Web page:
Monday, January 25, 2016

Postcards from Puglia, Italy

There's a lot to say about our trip to Puglia, Italy over the Christmas holiday. Unfortunately there's not a lot of time to say it, as we move back to the U.S. in just a few weeks. I'm knee-deep in to-do lists, packing, relocation documents, blah, blah, blah. Apparently repatriating yourself is every bit as time consuming as expatriating yourself.

Nevertheless, I'm not going to let one of our last European trips of this phase of our lives tick by without being mentioned on the blog. And come to think of it, sharing a lot of photos and not a lot of time-consuming words is probably the best way to reflect on our travels to this region of Italy anyway. Puglia was jam packed with beauty. And also a fair amount of challenges. This is not an area of the world that caters to tourists or even English speakers in general. Which is refreshing in many ways, but also a little stressful and sometimes more than a little inconvenient. Like when you're desperate to feed your children at 6:30 p.m. and nothing is open until 8 p.m. What can I say, we follow a senior citizen eating schedule around here.

Anyway, let's let the beautiful photos tell the story. Because the incredibly gorgeous places, views, and buildings we saw are what I'm going to remember about Puglia anyway. Not leaving my credit card at a café two hours drive away.

First Stop: Borgo Egnazia

After flying into the Brindisi airport, we began our Puglian travels at the luxurious Borgo Egnazia resort. I wrote a full review of our experience at Ciao Bambino, head that way if you want the details. The brief summary is that we came, we pasta'd and pizza'd, we indoor pooled, we kids clubbed, and we relaxed. Bliss.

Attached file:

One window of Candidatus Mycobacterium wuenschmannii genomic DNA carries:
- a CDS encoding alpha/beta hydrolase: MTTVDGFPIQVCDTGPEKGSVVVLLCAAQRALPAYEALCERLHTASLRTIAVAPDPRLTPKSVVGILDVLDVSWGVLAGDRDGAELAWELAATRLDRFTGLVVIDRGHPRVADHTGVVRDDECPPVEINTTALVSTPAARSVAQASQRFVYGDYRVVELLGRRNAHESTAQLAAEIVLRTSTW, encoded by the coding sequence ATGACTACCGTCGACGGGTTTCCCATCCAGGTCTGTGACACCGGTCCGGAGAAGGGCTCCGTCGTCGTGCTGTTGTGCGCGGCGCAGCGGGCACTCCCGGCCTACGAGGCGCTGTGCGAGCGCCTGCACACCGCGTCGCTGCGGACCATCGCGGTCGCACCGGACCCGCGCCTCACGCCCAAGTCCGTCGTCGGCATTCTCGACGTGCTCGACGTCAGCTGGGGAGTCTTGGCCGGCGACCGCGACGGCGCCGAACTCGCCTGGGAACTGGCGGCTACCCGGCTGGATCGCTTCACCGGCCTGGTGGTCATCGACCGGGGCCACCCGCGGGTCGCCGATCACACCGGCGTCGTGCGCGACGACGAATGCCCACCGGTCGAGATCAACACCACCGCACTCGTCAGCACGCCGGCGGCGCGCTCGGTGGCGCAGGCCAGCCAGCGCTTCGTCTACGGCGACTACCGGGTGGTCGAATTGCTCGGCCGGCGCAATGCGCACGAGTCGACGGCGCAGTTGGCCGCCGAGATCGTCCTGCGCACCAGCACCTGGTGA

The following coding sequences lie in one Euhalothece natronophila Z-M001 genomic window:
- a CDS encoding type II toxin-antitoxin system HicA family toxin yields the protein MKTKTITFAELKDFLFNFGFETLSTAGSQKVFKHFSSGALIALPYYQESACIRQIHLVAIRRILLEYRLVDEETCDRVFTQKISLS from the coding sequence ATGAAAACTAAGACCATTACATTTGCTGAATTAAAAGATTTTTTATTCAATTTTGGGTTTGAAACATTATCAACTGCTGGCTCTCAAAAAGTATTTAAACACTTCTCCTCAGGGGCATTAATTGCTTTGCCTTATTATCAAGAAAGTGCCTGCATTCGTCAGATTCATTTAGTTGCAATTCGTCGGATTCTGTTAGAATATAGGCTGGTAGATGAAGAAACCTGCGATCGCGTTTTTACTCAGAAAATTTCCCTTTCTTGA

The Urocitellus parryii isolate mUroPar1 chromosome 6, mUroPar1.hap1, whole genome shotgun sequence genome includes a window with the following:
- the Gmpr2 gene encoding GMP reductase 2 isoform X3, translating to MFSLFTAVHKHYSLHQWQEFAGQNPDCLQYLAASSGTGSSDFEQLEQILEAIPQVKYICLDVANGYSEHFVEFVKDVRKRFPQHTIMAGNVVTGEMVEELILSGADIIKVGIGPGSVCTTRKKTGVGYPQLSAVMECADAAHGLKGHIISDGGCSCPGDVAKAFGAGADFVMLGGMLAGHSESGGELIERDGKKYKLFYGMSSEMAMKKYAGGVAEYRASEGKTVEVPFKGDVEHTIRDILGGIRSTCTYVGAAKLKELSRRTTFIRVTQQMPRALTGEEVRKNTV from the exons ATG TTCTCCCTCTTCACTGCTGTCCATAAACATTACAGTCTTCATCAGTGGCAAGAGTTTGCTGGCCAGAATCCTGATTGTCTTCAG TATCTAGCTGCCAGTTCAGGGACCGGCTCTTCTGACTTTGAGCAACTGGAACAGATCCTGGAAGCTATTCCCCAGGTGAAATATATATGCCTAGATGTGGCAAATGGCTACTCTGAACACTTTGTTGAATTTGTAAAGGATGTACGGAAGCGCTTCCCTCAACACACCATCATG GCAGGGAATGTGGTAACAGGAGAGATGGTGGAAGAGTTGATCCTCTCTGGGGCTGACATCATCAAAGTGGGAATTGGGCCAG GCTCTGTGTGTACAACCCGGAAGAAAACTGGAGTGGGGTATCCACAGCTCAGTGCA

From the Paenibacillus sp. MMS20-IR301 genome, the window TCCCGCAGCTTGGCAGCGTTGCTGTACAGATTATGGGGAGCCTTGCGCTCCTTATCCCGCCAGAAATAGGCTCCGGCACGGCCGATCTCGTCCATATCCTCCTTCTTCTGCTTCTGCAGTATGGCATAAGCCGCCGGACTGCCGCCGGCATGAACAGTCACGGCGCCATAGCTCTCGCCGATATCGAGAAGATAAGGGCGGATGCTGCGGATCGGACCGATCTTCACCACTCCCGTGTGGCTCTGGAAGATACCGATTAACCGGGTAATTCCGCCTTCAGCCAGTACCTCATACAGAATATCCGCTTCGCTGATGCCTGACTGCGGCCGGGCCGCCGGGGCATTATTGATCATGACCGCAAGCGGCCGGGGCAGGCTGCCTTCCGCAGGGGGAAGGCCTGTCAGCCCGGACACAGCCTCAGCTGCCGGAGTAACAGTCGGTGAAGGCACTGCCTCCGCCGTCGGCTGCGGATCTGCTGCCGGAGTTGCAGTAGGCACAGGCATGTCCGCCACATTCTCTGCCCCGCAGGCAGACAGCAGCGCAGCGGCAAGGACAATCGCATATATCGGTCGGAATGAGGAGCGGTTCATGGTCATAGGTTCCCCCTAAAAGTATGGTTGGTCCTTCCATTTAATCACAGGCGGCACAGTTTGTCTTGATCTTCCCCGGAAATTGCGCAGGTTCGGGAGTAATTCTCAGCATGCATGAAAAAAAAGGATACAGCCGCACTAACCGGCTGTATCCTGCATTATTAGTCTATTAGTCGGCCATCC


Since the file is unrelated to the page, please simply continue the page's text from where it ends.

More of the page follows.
Next Stop: Ostuni

We made a brief stop on the coast after leaving Borgo Egnazia (picture above), then we headed to the hillside town of Ostuni. The charm of this place was oozing out of every little alleyway and café.

It was particularly dazzling all lit up for Christmas.

From Ostuni, we did a day trip to Alberobello to see the famous trulli homes.

Next Stop: Lecce

We didn't stay the night in this historic city known for its baroque architecture and ancient ruins, but it would be a good place to base yourself if you wanted to just stick to one location but still explore Puglia. Very centrally located and large enough to have enough amenities. For us, a day wandering around its famous sites was enough of a taste of its many visual treats (and there are many).

Final Stop: Otranto

If I had to pick a favorite area of Puglia, Otranto would be it. Gorgeous beachside location: check. Magical, winding streets and paths through the historic center of town: check. One knock-your-socks-off fantastic meal: check. For my family, it was pretty much the best of what makes Puglia so special, all wrapped up in one convenient town. And for off season travelers like us, it was one of the few seaside towns we passed through that wasn't completely boarded up for the winter season. In fact, it was bustling with activity, at least over the New Year's holiday.

Puglia was unlike anywhere else we've been in Europe. Gorgeous beyond compare. And with a dash of ruggedness and edginess that kept us on our toes.